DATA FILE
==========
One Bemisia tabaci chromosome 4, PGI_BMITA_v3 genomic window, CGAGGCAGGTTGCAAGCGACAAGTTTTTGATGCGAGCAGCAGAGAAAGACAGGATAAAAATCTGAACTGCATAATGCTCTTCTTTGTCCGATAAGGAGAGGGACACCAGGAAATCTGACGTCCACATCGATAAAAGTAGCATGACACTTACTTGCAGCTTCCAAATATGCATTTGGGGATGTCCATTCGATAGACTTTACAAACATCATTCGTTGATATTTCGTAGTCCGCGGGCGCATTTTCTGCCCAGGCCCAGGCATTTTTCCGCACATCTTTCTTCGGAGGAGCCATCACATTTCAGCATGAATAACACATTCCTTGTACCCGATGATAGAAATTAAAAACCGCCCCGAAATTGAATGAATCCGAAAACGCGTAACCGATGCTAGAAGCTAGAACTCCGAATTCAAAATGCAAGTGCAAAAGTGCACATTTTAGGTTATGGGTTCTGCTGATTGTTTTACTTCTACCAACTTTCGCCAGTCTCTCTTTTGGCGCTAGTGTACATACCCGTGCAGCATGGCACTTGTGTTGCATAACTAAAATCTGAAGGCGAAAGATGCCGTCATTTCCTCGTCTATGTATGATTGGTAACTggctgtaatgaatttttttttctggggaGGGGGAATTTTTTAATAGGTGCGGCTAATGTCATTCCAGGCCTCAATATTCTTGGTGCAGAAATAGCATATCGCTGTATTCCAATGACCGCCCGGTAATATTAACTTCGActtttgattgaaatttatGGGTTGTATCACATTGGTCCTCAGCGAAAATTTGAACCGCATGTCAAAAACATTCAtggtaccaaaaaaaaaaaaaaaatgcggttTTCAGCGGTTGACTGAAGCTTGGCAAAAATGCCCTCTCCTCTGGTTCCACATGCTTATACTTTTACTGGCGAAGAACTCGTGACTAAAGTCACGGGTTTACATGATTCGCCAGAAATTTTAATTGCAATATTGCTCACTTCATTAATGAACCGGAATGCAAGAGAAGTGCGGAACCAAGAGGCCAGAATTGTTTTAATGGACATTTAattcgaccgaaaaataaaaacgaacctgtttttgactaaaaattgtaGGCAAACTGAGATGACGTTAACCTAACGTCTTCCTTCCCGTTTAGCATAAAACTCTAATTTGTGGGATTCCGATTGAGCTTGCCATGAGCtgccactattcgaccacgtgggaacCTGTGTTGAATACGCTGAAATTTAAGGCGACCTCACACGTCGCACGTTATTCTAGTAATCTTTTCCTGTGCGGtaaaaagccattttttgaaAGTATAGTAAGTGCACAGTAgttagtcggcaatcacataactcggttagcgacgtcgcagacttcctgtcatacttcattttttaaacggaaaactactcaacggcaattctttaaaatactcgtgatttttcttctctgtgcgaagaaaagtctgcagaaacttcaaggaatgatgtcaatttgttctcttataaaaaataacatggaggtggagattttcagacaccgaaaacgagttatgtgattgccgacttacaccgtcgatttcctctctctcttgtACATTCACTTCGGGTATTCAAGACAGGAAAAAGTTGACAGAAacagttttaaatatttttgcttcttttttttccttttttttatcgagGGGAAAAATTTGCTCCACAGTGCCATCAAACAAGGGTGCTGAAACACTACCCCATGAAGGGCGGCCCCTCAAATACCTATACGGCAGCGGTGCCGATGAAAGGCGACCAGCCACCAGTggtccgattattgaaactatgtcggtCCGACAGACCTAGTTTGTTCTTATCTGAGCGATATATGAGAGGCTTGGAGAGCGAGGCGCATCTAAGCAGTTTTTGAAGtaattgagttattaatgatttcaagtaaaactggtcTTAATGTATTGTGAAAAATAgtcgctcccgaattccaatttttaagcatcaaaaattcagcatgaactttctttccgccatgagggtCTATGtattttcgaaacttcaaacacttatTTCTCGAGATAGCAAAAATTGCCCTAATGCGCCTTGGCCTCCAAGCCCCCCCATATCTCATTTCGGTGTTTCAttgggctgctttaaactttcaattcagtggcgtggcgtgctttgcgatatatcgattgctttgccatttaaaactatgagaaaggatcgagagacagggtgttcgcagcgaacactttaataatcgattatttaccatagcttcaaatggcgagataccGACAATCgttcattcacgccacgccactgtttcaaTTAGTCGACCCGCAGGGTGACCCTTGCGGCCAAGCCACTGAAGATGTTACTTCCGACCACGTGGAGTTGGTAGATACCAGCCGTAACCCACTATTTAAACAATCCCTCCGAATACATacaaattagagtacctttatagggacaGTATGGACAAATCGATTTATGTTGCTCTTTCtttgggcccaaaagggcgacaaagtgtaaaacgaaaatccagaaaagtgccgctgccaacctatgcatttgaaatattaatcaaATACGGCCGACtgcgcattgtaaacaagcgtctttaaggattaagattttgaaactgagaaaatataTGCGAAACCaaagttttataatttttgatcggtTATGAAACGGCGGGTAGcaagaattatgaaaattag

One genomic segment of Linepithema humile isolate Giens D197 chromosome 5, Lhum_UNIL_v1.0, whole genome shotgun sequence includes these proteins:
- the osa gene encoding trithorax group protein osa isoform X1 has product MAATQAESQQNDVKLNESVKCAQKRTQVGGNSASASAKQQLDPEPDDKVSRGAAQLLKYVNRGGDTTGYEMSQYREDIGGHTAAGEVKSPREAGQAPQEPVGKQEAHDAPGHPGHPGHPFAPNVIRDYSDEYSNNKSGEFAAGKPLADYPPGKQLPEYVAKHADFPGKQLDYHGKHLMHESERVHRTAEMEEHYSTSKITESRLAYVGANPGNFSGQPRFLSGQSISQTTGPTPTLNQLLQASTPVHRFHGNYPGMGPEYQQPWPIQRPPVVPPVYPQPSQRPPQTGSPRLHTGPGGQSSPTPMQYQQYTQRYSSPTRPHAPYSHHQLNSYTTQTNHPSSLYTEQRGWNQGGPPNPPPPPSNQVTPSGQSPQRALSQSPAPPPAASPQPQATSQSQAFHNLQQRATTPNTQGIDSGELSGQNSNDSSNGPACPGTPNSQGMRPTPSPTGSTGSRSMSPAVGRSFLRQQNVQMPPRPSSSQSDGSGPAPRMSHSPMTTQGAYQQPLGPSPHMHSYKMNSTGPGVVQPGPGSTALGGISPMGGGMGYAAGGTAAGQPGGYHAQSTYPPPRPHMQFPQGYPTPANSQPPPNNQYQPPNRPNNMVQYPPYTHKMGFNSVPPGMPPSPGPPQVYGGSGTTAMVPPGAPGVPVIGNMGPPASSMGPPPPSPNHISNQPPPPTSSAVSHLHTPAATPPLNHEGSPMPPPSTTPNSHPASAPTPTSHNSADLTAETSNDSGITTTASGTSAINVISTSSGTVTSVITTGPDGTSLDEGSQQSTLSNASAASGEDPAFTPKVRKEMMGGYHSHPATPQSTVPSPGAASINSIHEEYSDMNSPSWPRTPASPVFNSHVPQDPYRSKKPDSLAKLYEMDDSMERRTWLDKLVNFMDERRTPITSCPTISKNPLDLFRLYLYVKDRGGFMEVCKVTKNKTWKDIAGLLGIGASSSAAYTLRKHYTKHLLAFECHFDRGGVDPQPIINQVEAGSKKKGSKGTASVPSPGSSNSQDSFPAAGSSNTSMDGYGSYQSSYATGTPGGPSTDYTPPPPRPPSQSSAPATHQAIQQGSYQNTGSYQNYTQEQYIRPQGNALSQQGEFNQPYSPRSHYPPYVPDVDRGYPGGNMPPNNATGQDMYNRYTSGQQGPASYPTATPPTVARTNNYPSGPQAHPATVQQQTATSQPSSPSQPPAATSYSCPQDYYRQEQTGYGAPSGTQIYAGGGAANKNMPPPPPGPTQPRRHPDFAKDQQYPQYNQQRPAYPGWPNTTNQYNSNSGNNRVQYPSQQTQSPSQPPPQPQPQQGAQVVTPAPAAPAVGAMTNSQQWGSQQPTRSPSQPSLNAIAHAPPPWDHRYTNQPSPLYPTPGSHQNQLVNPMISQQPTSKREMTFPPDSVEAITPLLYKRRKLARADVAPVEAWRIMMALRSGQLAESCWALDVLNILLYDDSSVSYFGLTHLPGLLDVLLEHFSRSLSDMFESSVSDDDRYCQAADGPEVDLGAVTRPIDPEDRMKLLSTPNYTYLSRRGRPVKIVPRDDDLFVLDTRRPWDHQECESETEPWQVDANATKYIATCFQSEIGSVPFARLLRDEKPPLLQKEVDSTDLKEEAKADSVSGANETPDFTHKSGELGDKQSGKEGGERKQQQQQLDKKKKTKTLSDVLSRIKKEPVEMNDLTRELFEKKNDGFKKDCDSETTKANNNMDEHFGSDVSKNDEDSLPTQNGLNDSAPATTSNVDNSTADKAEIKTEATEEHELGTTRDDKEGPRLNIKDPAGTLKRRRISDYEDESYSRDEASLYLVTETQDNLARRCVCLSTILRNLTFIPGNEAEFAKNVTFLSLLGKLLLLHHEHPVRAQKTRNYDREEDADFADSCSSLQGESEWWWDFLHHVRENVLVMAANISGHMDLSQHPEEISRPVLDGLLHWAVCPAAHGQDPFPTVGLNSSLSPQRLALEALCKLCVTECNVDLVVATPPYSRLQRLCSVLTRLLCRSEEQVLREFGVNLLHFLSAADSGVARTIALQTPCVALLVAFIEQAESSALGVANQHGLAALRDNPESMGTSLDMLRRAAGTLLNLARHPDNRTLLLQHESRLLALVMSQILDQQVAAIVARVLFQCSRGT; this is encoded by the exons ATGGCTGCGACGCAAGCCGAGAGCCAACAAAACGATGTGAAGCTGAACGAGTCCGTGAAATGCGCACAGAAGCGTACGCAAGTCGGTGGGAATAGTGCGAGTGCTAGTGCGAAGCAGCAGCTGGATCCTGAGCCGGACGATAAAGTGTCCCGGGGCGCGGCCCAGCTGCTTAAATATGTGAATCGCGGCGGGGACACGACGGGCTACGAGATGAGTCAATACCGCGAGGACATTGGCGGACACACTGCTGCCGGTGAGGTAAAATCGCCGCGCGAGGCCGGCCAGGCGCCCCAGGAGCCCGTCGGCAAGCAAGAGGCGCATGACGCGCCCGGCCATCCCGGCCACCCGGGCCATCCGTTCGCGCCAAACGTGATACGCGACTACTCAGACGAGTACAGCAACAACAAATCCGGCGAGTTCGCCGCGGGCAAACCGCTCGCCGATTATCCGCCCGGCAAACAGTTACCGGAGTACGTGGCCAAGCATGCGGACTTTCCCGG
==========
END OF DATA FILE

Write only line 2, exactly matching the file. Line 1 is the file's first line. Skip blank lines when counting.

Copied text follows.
One genomic segment of Linepithema humile isolate Giens D197 chromosome 5, Lhum_UNIL_v1.0, whole genome shotgun sequence includes these proteins: